Start-ups and their funding process
With the increasing number of start-ups in India, the funding requirement has also seen a tremendous growth line. Investors are looking out for start-ups that will create value for them as well as the society in the coming years. Start-ups usually need funding in order to convert their idea into an actual selling product or service. This process of conversion requires a lot of patience, compliance and confidence on part of the team handling the start-up or their advisors.
A start-up usually requires funds for various reason ranging from capital investment to operational needs. It is important to be clear as to why the funds are being raised. A detailed business plan and financial model before approaching an investor for funding. Funding can be used for:
1. Product development
- Team Hiring
- Working Capital requirements
- Marketing and Sales
Types of Funding:
- Equity Finance:
Equity finance is the source of finance wherein the start-up agrees to give up a certain percentage of shares of the business to the investor in return for the funds being provided. This is considered to be the primary sources of investment. Here, there is no obligation of repayment of the fund, but there may be certain covenants imposed by the investor such as expected revenue or net profit to ensure their return on investment. The risk factor for an investor is high as there is no guaranteed return on their investment. Players that provide equity finance are angel investors, venture capitalist, self funding, family and friends etc.
- Debt Finance:
As the name suggests, financing the start-up through debt. Debt doesn’t confine only to loan from banks, it widens towards loan from other sources as well. Here, no share of the business is to be provided however there might be time limit as to by when the principal along with the interest will be paid back to the investor. Risk factor for the investor is comparatively lower as there is guaranteed interest payment as well as principal amount to be recovered in the stipulated time. This is the more or less uncommon in start-ups as this creates a pressure on them to repay the funding by the due date.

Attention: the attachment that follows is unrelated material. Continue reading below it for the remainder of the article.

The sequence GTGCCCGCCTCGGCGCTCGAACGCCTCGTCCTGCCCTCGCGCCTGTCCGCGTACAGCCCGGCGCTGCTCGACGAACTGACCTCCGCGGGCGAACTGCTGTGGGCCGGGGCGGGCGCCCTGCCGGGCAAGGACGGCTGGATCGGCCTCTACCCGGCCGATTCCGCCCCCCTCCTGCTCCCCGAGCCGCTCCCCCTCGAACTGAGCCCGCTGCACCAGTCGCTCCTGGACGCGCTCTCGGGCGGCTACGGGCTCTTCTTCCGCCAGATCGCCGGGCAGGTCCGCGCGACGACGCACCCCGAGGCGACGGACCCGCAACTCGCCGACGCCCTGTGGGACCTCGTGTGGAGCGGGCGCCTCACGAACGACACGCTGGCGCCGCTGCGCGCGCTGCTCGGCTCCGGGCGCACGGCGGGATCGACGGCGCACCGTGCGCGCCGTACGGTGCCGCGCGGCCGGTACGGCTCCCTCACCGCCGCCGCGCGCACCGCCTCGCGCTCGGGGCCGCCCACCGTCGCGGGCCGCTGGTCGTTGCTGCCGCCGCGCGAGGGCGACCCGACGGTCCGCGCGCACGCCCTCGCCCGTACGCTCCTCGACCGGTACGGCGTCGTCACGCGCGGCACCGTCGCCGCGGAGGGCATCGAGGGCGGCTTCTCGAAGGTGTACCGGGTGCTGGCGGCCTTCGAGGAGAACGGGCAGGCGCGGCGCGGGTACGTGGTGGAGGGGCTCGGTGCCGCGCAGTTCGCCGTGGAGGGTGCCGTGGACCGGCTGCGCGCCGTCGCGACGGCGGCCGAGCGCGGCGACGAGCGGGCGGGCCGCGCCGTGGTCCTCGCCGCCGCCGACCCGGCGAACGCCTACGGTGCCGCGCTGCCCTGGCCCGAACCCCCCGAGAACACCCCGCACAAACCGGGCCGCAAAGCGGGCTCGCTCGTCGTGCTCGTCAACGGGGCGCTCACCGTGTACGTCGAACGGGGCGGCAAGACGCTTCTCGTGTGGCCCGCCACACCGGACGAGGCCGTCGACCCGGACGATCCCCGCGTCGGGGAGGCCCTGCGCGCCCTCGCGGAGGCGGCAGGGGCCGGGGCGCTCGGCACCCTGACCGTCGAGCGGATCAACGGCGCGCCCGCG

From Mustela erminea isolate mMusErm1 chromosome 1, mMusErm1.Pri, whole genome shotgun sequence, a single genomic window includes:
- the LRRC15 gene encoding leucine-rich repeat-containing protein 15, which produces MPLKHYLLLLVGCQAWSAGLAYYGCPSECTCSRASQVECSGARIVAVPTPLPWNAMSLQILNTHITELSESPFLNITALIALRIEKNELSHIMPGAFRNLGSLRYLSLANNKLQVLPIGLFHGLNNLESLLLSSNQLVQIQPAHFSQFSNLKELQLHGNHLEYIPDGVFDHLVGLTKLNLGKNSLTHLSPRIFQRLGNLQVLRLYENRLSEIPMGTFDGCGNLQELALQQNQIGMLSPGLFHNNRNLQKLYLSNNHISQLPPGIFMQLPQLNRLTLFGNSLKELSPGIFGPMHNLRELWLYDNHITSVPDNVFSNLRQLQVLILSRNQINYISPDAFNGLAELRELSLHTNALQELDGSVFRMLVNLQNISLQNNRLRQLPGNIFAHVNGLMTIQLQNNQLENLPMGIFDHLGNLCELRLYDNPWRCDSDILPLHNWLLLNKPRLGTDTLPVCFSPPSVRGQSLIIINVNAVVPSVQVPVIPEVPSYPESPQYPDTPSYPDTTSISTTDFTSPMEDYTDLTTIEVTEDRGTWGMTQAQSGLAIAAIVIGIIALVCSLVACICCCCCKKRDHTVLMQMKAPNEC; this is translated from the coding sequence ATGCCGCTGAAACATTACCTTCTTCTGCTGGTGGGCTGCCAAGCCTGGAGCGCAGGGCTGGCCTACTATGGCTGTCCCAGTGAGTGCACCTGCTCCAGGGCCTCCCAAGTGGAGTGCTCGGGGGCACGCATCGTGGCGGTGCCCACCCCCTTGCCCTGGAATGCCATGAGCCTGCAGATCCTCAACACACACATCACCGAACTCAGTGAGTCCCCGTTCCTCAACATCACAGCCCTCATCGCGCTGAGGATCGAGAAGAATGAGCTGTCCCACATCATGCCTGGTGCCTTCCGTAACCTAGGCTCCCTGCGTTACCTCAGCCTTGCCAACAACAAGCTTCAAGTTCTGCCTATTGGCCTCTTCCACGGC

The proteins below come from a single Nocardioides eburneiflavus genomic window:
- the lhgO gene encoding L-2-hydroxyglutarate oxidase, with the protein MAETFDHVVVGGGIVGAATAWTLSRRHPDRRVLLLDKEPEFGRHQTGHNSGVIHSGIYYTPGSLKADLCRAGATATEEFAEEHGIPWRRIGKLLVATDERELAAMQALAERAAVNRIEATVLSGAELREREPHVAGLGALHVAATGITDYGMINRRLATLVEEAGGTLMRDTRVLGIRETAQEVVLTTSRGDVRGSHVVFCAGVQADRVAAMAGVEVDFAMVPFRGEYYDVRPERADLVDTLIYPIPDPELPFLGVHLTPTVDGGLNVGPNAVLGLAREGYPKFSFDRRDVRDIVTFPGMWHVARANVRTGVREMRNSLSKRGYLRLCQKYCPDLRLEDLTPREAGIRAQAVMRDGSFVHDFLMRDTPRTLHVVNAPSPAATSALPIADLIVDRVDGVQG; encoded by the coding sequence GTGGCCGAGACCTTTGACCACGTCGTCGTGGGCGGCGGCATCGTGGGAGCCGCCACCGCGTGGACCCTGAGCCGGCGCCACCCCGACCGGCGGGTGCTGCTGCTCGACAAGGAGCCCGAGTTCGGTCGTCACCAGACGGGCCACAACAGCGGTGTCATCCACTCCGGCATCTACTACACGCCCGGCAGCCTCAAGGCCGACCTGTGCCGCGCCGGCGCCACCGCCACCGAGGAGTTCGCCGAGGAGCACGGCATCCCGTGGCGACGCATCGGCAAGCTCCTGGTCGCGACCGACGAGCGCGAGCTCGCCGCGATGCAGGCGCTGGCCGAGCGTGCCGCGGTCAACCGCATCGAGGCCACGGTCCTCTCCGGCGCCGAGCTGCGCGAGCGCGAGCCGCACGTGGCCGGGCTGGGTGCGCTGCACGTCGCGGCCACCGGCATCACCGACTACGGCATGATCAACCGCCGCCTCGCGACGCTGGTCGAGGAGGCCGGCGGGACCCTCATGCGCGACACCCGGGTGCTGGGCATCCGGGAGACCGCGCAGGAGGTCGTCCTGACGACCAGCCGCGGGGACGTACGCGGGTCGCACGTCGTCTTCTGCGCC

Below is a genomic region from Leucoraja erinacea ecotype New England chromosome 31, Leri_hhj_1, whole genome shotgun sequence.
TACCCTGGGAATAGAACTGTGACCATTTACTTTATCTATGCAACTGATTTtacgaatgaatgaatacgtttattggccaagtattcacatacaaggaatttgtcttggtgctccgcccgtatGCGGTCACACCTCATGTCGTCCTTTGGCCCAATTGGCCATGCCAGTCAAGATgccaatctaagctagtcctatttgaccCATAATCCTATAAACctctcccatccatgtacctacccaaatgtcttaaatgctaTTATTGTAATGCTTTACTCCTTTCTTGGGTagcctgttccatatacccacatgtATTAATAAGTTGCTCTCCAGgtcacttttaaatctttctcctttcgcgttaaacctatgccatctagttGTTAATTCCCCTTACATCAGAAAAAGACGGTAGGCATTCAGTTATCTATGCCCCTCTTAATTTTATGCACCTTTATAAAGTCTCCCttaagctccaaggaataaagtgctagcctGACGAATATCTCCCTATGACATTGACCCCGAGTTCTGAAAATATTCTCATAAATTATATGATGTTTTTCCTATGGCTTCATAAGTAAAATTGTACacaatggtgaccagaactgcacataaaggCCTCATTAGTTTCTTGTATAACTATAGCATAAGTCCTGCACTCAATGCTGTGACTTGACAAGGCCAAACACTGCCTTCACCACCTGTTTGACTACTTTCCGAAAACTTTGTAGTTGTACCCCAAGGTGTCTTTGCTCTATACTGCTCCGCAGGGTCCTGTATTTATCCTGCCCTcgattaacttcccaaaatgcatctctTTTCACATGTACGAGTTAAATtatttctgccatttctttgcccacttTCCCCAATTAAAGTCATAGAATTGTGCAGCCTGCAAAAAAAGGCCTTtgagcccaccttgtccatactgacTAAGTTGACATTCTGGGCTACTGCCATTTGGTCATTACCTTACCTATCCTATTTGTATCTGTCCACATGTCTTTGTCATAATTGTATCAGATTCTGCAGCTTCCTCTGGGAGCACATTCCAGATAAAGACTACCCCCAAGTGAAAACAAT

Stages of funding:
Stage 1: Pre-seed (Idea)
This stage is a starting point for a start-up. Their idea is getting fruition in the minds of the entrepreneur. The sources in this stage include self-financing, friends and family. This is also the stage when the entrepreneur should start preparing pitch deck, business plan (financial model) and valuation report.
Stage 2: Seed Stage
This is the stepping stone for the start-up. Here they have a chance to provide a proof of concept i.e. prove their product or service in front of a group of investors. They will have to conduct tests, surveys, sampling and customer reviews in order to gain funding. The sources at this stage are incubators, government grants or schemes, angel investors and crowd funding.
Stage 3: Series A Round
This is the first stage of growth for a start-up. Here, the start-up is starting to see traction and demand for their business. The need for further funds can be to satisfy the demand, increase their customer base, etc. The sources include venture capitalist, banks and NBFCs, institutional investors.
Stage 4: Series B Round
The stage is for scaling and faster growth in the market. Here, the start-up will see competitors draw up in the market and they are looking to beat them. They experience faster revenue growth, increase in market share and demand. The sources are mostly large venture capitalists, private equity and investment firms.
Note: After Series A and B rounds, if the funds are not enough to satisfy the growth of the start-ups they may go further for round C and D.
Stage 5: IPO
Finally, the start-up has been converted into a full-fledged business with a large customer base, constant demand and revenue growth. They may decide to go public by getting listed on stock exchanges for further financing through IPO.
How to raise funds?
Start-ups usually lack the skills and knowledge required to gather funding. They are and should be more focused on their business and the product they are willing to sell. There are many advisors that provide these services. The process involves assessing the needs, investment plan, pitch deck, business plan, valuation report, investor targeting and screening and due diligence.